We hope that these materials and resources assist you on your journey as you help students with disabilities prepare for challenging academic programs and careers.

One Success Story An interview with DO-IT Ambassador Jodi

DO-IT Jodi Jodi was a 1996 DO-IT Scholar who is now pursuing her Ph.D. in genetics at the University of Iowa. Jodi took a few moments to reflect on how she became involved with the DO-IT Scholars program and on aspects of the program that influenced her academic and career development.

Interviewer: Tell me about what you are doing now and what led you down this career/academic path.

Jodi: I am currently a graduate student in Genetics at Iowa State University. In broad terms, my responsibilities include attending class, writing and publishing journal articles, designing and carrying out experiments, helping other graduate students, teaching undergraduate classes, and going to conferences to share my work with other scientists. I was always interested in science, but my interest in genetics surged after I completed Phase II of the DO-IT Scholars program. When I started college, I did some research as an undergraduate and I fell in love with the discipline.

Interviewer: Describe some important lessons and experiences from the DO-IT Scholars program that stayed with you over time.

Jodi: The most important lesson that I learned from DO-IT is to build a good support system for yourself—at school, at work, and at home. There are a lot of people out there who want to see you succeed, and they will help you any way they can. The trick is to find them and ask for help when you need it.

Interviewer: What led you to the DO-IT Scholars program back in high school?

Jodi: My algebra teacher thought that I'd be a good candidate for the program.

Interviewer: Did the Scholars program or people you met (mentors, instructors, etc.) impact your college or career choice in any way?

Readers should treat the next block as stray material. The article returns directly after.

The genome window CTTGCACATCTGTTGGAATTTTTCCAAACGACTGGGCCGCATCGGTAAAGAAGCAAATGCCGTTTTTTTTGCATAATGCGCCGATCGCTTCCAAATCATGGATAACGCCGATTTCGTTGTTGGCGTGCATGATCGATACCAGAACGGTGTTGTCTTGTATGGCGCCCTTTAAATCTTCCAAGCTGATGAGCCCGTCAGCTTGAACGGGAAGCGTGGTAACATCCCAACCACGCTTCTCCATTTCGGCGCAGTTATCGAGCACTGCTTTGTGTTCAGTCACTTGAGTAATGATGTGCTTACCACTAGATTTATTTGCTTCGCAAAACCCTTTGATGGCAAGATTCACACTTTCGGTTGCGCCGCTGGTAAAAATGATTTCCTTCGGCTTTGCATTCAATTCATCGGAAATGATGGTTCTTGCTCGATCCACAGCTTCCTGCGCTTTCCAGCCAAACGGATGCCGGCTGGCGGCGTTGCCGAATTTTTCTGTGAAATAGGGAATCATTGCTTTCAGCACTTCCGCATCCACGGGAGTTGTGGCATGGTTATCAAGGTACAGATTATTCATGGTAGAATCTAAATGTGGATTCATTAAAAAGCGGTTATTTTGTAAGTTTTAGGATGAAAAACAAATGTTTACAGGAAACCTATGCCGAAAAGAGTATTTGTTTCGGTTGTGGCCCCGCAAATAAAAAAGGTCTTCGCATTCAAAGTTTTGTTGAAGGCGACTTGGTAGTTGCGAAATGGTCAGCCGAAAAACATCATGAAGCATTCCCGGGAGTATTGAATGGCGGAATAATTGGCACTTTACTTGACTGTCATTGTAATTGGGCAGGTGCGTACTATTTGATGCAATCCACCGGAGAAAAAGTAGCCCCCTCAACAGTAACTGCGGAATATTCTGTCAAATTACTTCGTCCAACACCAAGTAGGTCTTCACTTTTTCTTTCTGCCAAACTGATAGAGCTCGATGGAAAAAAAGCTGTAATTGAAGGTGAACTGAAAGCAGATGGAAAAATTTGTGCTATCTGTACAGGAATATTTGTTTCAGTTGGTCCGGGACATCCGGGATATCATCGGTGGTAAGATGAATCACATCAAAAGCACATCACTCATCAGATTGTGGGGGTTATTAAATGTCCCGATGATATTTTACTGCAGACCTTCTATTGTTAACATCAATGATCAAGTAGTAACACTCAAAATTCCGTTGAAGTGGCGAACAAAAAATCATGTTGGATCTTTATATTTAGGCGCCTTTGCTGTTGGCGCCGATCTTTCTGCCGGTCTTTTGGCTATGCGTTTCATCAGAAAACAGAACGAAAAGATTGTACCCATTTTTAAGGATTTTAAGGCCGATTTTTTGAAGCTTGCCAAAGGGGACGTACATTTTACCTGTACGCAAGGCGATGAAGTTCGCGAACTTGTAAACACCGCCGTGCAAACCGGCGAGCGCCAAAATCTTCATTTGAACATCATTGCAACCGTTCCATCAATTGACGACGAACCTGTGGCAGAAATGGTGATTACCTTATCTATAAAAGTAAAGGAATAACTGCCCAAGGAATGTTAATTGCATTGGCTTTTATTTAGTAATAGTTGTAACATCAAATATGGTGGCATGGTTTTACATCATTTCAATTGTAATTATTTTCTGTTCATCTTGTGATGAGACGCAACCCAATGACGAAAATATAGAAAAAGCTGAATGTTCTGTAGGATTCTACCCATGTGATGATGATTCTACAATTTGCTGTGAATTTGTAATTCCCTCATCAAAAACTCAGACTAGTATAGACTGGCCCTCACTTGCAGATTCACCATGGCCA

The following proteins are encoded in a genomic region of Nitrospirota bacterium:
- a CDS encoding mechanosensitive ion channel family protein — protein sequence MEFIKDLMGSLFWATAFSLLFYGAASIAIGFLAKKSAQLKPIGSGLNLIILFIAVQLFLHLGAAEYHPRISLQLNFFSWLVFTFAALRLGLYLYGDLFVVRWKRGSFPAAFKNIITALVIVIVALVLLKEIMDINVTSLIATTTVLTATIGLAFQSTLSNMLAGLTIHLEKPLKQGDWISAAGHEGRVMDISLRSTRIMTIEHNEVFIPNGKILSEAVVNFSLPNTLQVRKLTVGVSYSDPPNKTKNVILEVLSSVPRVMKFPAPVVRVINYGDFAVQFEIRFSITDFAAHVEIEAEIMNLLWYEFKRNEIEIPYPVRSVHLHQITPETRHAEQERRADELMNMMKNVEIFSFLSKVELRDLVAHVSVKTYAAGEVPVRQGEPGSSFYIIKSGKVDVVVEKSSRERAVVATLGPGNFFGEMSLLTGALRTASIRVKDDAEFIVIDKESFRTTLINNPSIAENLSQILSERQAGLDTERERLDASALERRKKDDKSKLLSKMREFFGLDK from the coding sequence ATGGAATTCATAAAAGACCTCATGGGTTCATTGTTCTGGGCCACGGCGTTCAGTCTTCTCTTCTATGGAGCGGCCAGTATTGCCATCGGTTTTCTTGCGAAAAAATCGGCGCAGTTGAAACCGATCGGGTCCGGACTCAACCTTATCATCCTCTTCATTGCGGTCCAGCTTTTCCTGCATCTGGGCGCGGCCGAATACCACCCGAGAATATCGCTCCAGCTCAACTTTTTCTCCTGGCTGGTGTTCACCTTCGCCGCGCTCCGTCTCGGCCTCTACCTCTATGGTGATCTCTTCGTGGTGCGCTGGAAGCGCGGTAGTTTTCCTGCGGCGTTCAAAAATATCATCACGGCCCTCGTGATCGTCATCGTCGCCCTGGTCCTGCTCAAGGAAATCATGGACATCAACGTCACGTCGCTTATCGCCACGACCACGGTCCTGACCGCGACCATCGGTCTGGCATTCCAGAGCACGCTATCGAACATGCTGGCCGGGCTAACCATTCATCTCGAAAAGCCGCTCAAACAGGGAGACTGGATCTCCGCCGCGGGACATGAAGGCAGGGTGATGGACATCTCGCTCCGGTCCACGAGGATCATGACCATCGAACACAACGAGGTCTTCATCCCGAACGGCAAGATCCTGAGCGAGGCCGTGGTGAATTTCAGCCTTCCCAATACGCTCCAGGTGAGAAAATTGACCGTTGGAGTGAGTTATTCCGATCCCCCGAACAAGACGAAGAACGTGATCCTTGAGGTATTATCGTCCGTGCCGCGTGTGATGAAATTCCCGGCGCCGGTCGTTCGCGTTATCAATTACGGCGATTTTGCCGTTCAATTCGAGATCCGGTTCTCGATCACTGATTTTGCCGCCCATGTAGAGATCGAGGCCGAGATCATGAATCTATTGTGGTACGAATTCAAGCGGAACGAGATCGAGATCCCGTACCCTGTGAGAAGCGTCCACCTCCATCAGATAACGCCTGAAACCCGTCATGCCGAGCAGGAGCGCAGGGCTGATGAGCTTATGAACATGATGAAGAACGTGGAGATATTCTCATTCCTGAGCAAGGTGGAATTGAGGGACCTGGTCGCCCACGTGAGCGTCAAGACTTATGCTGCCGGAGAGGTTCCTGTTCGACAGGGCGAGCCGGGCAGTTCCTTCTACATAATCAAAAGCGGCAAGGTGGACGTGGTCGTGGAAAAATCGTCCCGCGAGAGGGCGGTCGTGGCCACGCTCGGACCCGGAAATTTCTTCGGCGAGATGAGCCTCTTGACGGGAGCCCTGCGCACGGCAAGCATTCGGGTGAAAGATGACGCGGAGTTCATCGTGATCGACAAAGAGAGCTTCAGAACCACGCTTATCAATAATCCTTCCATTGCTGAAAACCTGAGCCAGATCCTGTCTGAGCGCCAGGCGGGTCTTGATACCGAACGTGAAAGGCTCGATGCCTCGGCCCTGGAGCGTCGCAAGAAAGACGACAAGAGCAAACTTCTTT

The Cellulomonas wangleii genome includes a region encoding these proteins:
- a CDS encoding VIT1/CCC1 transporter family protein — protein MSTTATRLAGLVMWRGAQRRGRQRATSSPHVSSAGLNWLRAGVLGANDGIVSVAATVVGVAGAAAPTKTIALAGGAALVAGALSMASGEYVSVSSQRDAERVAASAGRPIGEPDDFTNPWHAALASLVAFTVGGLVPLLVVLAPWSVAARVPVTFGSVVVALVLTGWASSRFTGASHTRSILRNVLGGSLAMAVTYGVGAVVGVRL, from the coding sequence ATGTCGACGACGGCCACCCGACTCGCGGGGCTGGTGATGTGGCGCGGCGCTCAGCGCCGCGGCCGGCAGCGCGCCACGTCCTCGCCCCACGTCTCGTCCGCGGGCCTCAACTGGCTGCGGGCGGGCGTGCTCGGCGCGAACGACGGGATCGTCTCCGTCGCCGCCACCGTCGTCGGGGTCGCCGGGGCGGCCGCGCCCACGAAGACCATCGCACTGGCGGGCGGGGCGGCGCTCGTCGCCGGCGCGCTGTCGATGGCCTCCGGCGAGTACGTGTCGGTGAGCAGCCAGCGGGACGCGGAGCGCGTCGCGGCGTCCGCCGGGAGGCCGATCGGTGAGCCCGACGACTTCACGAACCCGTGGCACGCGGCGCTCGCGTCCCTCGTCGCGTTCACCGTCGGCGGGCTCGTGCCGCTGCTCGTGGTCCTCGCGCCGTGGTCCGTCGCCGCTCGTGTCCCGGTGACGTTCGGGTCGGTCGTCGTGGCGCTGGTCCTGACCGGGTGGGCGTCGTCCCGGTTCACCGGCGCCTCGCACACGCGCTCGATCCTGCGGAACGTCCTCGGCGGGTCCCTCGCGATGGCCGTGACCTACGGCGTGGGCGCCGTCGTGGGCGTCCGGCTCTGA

Jodi: The DO-IT program had a lot of impact on why I chose the field of genetics. I had to do a short genetics experiment as a Phase II Scholar, and I've been hooked ever since.

Interviewer: What were the most valuable components of the Scholars program—mentoring, friendships, technology, college/career preparation?

Jodi: DO-IT wouldn't have the impact it has without all of its components. However, if I was forced to choose something, I would say that it's technology. Of course in today's society, technology is essential for everyone, but I think for minorities and people with disabilities, it is so much more than that. It takes away all prejudices and provides a level playing field in which we are judged only by our words and actions.

Interviewer: What are the factors you learned early on as a student or employee that have contributed to your current success?

Jodi: Probably the most important advice I ever got was to always be my own advocate, set high standards for myself, and rise to the occasion. I think in life you have to get to know yourself more than anybody else.

Interviewer: What was your most memorable Summer Study experience as a Scholar?

Jodi: It was nice to meet other students with disabilities who share similar interests and goals. They have opened up my world in so many ways. I would say that I am much more aware of various kinds of disabilities out there since DO-IT.